Macau, China

Macau is a city-state that lies on the western side of the Pearl River Delta, bordering China's Guangdong Province to the north and facing the South China Sea to the east and south. Macau is best known as Asia's largest destination for gambling taking in even more revenue than Las Vegas.

Macau is a fascinating place to just walk around as the place is packed with churches, temples, fortresses and other old buildings bearing an interesting mix of Portuguese and Chinese characteristics. Besides buildings, there are also hundreds of narrow alleyways forming a maze in the old part of Macau where the people of Macau carry out businesses and work.

Things to See & Do

* Statue of the Bodhisatta Avalokitesvara
* Old Macau
* Casinos
* Fisherman's Wharf
* Macau Heritage Walk circuit

General information

Cruise Season - Jan - Dec
Currency - Macanese pataca (MOP) Hong Kong Dollar (HKD)
Language - Portuguese & Chinese
Population - 550,000 approx
Land Area - 29.5 km²
Electricity - 2 perpendicular flat pins USA style or with a round pin below
Time - GMT plus eight hours
International Country Telephone Code - + 853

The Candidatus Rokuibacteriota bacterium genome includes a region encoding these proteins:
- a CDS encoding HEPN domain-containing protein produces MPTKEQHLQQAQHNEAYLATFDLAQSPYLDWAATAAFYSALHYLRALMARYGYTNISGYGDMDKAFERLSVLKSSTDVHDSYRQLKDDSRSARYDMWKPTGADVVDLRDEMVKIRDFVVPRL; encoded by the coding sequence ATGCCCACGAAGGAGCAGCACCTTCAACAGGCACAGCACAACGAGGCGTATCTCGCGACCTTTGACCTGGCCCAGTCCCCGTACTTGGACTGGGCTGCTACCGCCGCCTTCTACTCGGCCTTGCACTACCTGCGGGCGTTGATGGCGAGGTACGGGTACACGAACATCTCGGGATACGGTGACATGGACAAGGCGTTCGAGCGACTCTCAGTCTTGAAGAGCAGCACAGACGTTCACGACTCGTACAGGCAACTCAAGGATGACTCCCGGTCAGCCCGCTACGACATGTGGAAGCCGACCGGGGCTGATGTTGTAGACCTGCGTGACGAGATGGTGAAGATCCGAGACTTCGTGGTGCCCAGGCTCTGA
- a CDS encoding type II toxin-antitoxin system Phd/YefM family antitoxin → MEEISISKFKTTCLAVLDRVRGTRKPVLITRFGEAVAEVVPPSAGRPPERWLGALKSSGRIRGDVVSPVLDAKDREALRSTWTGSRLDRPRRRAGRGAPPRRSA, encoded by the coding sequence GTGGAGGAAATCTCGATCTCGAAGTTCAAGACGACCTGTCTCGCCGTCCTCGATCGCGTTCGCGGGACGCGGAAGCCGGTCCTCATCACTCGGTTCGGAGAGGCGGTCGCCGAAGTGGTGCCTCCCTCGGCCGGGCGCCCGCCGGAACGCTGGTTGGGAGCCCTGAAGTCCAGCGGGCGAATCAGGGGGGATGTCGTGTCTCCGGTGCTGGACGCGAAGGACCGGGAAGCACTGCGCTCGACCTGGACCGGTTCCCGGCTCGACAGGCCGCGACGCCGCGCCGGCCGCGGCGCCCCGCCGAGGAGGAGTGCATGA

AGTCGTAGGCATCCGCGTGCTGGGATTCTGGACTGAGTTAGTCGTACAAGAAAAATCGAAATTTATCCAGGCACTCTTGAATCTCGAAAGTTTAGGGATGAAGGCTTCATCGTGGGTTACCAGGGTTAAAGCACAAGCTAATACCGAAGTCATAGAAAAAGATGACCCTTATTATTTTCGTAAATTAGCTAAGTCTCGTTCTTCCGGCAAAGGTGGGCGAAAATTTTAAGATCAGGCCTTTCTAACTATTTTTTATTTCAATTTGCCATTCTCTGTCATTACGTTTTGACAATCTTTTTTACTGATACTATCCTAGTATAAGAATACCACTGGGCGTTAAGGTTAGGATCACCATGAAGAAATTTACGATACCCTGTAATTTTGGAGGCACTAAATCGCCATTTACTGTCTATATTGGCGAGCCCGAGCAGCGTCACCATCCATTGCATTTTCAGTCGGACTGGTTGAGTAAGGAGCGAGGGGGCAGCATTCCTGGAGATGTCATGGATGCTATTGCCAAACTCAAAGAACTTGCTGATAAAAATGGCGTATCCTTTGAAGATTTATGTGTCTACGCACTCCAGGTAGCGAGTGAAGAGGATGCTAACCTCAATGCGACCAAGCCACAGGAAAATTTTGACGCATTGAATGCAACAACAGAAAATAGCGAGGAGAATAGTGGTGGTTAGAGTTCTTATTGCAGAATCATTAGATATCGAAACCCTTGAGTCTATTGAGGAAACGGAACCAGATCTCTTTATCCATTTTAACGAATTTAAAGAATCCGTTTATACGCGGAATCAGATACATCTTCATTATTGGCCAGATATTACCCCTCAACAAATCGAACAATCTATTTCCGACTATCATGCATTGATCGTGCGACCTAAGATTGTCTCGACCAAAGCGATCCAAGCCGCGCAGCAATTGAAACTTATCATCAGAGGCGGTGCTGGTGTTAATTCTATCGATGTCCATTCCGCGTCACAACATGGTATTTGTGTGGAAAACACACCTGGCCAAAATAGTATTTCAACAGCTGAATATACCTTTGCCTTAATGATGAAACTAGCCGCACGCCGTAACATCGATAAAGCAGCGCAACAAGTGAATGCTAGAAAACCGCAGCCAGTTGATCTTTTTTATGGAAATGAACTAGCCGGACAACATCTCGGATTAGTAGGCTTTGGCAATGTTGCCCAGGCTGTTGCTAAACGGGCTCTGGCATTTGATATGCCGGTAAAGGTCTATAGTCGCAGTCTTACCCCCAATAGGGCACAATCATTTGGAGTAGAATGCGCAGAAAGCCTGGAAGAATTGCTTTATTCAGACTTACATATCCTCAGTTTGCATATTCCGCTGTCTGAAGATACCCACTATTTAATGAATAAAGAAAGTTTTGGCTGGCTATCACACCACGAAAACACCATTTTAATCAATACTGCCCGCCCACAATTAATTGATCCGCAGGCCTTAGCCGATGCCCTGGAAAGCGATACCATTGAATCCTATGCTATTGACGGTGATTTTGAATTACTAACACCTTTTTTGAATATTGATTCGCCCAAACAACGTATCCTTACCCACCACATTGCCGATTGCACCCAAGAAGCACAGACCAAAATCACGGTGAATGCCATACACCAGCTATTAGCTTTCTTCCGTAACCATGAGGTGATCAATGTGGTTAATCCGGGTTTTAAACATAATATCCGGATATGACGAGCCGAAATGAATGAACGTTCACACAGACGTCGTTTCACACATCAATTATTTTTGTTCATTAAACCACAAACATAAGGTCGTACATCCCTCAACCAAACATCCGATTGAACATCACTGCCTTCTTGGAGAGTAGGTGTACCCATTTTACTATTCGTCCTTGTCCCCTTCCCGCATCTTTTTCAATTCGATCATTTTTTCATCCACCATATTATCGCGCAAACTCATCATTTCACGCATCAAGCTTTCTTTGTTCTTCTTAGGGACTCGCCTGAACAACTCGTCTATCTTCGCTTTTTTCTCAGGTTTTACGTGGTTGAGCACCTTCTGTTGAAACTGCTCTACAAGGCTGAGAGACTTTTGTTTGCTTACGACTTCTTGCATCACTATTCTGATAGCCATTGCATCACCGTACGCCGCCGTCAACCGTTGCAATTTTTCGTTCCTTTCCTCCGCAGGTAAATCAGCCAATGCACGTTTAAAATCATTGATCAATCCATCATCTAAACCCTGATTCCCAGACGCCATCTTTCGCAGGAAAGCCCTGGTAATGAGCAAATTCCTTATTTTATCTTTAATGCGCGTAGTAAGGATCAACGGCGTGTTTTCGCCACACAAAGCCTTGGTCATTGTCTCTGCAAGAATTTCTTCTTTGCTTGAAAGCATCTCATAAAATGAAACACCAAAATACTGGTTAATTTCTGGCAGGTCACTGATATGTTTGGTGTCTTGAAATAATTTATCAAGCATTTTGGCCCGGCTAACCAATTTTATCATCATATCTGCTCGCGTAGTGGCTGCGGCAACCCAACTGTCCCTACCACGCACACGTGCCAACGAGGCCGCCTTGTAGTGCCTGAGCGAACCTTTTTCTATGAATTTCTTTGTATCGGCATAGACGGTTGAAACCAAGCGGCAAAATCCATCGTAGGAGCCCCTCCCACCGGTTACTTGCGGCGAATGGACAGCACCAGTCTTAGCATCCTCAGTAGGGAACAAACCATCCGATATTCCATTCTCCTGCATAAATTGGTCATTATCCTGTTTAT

Port Location - The port of Macau is located approximately 1.5km from central Macau.

Travel Links - Macau is accessible from both Hong Kong and mainland China.

Macau International Airport is off the Shore of Taipa Island. It has basic facilities and a couple of aerobridges, but it is possible that you will park on the tarmac and take a bus to the terminal.

The Outer Harbour Ferry Terminal provides cross-border transportation services for passengers travelling between Macau and Hong Kong, while the Yuet Tung Terminal in the Inner Harbour serves those travelling between Macau and cities in mainland China, including Shekou and Shenzhen.

Important Visa Information
Australian and New Zealand passport holders staying on board or going ashore to visit any Chinese ports are required to obtain a single-entry Chinese visa (3 month validity) prior to travel. We recommend you include a copy of your itinerary with your application and confirm the expiration of the visa at the time of issue to ensure that it is valid for your stay in China. Visas cannot be issued upon the ship's arrival. Please note that any passengers not in possession of a Chinese visa may be denied boarding or incur a fine.

Information on this Web Site has been obtained from the Cruise Companies represented. However, the cruise industry is constantly changing and should be used as a guide only. We are unable to take responsibility for incorrect information and you must confirm all details at the time of booking.